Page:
Possible record high farm debt will impact consumers at the grocery store

According to reports from AgWeb.com farm debt could reach the highest levels seen since 2007. Many factors play into the increasing debt and, like every year, the agriculture industry is a slope of highs and lows full of uncertainty and risk.

Even though the past few years have seen farmers reaping higher profits, at the same time costs have also increased, decreasing the profit margins. According to the USDA ERA-Farm Sector Income & Finances: 2014 Farm Sector Income Forecast, banks are reporting an increase in farm loans, renewals, and extensions on loan payments. Inflation, increased land prices, and increased equipment prices are to blame.

“It’s simple,” said Jason Sleeter a farmer from Moscow Mills, Missouri. “I have to have equipment and supplies to run my operation, if I can’t afford to do that myself, I would have to go get a loan for help.”

Farmers are spending more money to produce their crops and their value is expected to decline 10 percent in 2014 after coming down from a record high in 2013, according to the USDA. The price of corn is expected to drop in 2014, as well as wheat and soybeans. Overall, the production expenses for farmers in 2014 are expected to grow by $14 billion.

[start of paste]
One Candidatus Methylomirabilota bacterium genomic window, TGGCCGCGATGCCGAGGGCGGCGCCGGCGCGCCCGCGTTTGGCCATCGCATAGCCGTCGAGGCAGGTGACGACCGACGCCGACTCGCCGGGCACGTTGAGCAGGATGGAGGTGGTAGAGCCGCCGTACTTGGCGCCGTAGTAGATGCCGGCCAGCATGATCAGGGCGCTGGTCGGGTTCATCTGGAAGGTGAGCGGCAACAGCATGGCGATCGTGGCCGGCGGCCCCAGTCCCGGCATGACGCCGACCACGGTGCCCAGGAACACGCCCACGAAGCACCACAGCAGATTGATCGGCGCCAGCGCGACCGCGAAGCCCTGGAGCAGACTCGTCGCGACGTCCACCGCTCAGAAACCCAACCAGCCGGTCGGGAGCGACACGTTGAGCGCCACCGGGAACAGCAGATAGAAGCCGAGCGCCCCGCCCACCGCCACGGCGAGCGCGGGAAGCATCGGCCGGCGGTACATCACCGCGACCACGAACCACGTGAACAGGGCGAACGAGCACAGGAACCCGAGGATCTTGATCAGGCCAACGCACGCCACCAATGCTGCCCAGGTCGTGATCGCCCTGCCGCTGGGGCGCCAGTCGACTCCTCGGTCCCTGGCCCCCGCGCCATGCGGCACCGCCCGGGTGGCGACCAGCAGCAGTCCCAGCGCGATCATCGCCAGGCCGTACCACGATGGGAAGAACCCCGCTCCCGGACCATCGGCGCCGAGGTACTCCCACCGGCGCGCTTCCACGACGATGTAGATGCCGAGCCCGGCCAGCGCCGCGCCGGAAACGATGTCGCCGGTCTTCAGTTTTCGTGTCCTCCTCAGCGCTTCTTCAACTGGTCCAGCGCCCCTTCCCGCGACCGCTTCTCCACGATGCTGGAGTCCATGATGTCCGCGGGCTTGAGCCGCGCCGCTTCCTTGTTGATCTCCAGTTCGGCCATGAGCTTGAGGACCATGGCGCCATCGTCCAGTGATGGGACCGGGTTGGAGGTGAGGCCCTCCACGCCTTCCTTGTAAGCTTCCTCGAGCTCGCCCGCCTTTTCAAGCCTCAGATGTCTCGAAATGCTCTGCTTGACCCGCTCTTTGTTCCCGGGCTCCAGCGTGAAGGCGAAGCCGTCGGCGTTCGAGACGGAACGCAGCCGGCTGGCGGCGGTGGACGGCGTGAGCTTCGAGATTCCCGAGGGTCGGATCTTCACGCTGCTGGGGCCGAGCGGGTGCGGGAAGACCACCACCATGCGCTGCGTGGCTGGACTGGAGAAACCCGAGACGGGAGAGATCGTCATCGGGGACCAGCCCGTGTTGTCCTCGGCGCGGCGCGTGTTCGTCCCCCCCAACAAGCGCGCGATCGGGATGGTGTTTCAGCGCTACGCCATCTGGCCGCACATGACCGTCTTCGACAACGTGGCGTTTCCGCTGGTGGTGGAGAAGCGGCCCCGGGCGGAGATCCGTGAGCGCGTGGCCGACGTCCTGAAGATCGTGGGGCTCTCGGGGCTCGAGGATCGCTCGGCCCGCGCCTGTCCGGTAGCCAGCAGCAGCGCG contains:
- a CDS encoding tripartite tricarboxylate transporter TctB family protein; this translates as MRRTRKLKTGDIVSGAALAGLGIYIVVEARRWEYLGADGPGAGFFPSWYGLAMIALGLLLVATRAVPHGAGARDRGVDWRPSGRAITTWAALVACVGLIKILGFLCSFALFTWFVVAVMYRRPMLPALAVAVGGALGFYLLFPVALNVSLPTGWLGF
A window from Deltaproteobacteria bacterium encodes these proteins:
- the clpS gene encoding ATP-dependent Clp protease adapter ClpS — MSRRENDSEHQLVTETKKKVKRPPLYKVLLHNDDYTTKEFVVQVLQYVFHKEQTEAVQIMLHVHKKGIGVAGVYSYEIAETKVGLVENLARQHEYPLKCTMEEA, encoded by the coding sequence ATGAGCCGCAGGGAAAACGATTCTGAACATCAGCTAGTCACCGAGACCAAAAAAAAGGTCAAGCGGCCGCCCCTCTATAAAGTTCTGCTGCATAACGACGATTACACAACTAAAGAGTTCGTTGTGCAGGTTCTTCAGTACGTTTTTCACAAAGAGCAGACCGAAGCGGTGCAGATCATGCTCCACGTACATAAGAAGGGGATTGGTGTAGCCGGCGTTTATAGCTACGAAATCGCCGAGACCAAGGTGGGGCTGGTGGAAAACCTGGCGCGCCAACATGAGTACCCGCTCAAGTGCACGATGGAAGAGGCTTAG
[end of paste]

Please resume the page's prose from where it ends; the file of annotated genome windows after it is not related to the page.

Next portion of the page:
Ron Plain, professor of agricultural and applied economics at Mizzou, said the average Mizzou student and Columbia resident will feel the effects of the increased farm debt at the grocery store in higher food prices.

“As of right now consumers are paying record prices for meat, and that could continue to be the case or spread to other items if farm debt continues to increase,” Plain said.

 

Olivia Hoelting

About the Author Olivia Hoelting

From a young age I can remember sitting with my dad at our family’s kitchen table looking over various agriculture magazines and newspapers. At the time, I was too young to understand most of the stories, but my dad would spend hours reading aloud to me. When I learned to read the stories myself, my dad helped me sound out some of the difficult terms myself. Little did I know, those small moments would be the first glance into my future career that I am now working towards. I am currently a junior studying science and agricultural journalism at the University of Missouri, Columbia. I have an emphasis in agricultural marketing. I am also working towards a double minor in agricultural economics and political science.